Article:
Rose hips (or Rose Haws) are the fruit of the rose that forms following successful pollination after the petals drop. They are definitely edible although the seeds are held inside by tiny hairs that can be irritating if not removed. Fresh, they have been compared to cranberries–tart and very fruity-flavored. They can also be dried or preserved to use at a later time. One method for making rose hip tea is to grind a little powder from the dried hips and steep it in hot water, straining the dregs before drinking. Many countries make their own concoctions from rose hips: nyponsoppa in Sweden, palinka in Hungary, and cockta in Slovenia.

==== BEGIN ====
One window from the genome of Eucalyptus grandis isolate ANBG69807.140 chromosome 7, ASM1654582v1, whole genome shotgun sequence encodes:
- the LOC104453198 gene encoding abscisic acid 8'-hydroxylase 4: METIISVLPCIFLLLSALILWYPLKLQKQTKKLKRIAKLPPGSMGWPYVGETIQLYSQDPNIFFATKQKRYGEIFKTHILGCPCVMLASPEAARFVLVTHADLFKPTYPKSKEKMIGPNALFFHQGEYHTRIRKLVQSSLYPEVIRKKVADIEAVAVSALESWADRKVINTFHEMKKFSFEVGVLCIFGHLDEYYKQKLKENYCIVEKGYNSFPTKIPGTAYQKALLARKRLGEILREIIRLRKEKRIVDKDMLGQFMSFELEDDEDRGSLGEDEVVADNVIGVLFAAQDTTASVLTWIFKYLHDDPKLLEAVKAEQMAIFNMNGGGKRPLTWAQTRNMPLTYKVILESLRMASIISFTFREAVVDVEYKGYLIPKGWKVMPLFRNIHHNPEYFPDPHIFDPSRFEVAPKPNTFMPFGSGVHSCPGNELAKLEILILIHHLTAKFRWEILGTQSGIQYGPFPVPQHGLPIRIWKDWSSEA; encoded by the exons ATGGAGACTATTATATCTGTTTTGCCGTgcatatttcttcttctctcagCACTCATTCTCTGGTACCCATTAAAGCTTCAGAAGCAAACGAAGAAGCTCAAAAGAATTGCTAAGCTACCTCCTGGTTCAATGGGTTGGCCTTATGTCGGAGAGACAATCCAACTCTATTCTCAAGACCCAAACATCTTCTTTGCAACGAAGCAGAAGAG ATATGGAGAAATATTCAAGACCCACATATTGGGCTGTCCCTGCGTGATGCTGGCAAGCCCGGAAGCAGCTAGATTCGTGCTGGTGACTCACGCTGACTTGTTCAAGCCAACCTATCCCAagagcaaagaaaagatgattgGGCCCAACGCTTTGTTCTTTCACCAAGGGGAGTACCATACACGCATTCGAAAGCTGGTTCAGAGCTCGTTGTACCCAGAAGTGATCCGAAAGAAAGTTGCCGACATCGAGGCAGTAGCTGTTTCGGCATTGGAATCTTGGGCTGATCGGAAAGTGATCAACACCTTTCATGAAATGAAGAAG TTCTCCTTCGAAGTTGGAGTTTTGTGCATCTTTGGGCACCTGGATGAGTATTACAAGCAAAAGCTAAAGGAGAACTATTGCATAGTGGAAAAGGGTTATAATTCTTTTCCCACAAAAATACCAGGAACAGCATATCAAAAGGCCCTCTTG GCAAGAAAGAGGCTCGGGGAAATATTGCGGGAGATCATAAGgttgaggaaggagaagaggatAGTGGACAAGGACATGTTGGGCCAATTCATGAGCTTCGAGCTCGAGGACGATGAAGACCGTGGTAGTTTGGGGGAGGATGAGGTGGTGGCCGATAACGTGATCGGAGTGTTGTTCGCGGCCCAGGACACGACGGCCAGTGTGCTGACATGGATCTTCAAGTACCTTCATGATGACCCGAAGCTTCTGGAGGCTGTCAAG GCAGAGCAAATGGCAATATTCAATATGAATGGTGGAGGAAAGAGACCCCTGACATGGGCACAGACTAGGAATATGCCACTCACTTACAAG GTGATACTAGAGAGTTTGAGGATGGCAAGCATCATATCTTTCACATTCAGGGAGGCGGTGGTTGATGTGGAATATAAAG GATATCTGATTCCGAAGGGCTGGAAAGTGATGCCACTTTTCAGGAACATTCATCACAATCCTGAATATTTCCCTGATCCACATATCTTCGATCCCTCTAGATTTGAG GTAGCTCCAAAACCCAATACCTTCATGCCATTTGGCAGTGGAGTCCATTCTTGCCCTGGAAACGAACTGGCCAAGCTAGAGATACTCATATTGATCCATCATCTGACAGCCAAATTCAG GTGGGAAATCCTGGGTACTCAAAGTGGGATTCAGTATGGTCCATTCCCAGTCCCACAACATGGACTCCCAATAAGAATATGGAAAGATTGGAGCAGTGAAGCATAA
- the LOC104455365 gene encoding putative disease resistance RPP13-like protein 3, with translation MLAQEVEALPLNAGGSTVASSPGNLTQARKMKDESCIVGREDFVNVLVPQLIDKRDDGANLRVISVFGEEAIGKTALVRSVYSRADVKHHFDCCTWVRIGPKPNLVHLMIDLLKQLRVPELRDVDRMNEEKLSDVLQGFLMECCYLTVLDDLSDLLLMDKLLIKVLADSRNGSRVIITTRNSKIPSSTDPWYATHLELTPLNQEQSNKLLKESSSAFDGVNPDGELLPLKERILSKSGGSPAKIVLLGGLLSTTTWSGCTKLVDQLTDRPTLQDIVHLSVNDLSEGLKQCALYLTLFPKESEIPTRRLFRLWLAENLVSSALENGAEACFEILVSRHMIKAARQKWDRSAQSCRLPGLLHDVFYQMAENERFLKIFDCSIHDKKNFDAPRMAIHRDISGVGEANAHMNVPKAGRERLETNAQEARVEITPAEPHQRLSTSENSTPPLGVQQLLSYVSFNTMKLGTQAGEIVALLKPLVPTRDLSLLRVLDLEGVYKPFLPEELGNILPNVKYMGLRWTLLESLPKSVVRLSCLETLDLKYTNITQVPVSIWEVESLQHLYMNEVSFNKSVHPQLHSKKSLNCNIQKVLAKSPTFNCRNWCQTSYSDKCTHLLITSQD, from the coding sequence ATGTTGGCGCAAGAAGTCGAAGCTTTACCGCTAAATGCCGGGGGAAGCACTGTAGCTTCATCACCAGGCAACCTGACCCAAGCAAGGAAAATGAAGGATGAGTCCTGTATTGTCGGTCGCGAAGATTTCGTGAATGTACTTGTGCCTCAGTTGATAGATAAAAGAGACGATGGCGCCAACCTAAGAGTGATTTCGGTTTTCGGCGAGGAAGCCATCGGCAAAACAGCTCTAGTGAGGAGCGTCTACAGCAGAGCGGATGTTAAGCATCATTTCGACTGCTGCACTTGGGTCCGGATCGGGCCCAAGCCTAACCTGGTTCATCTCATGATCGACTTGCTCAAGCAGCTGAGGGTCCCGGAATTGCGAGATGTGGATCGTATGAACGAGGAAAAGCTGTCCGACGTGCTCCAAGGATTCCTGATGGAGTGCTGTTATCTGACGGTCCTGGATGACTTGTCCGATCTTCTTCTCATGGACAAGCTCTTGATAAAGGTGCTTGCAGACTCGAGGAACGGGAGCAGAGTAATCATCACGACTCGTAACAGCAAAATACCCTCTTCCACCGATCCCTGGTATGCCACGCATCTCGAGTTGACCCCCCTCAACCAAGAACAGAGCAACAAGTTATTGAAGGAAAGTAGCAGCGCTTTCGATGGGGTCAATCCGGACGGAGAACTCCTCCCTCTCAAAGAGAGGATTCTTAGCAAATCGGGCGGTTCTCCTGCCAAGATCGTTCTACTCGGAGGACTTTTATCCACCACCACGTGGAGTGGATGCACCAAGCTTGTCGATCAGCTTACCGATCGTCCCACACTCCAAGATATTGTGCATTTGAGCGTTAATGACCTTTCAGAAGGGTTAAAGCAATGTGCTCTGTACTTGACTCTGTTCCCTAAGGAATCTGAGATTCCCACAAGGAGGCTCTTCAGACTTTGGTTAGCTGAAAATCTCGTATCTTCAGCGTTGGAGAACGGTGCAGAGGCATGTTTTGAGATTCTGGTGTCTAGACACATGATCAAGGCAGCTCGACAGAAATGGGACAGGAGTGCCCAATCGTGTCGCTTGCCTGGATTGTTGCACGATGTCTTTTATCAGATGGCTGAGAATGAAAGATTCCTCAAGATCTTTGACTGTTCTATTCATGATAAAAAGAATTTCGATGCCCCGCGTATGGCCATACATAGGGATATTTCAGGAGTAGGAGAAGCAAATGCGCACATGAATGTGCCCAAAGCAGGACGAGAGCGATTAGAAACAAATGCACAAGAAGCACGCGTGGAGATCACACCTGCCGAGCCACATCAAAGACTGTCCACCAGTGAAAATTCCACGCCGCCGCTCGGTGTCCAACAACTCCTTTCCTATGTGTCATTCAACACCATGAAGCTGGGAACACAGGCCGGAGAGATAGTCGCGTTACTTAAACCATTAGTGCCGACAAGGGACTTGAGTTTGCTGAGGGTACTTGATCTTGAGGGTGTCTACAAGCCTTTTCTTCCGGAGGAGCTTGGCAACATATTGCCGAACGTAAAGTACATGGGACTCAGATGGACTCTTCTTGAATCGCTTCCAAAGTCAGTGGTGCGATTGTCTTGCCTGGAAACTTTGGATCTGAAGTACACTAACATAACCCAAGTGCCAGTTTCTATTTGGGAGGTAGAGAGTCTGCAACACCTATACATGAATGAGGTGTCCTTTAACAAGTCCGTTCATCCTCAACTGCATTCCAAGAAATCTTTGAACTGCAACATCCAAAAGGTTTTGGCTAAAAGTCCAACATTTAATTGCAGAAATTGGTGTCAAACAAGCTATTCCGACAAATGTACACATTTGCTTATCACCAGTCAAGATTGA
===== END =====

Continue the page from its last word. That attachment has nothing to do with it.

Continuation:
The rose hip contains many beneficial chemicals. By weight, rose hips contain more Vitamin C than citrus fruits (about 1-2%). The also contain Vitamins A, D and E, as well as iron, carotenoids (including Beta-carotene), lycopene, and flavonoids. Historically, they have been used for laxatives and diuresis. Present research is looking at the benefits rose hips may have in the treatment of arthritis and depression.
When I went to Germany, I enjoyed the roses which seemed to be present everywhere. I was astounded by the size of the rose hips on some of the plants–I never knew they could be so large! I suspect it is because the newer varieties of roses are chosen for specific weather or disease-resistance. I have long noticed that the older, more “wild” varieties of roses have the best aromas (and probably the most beneficial phytochemicals, as well!).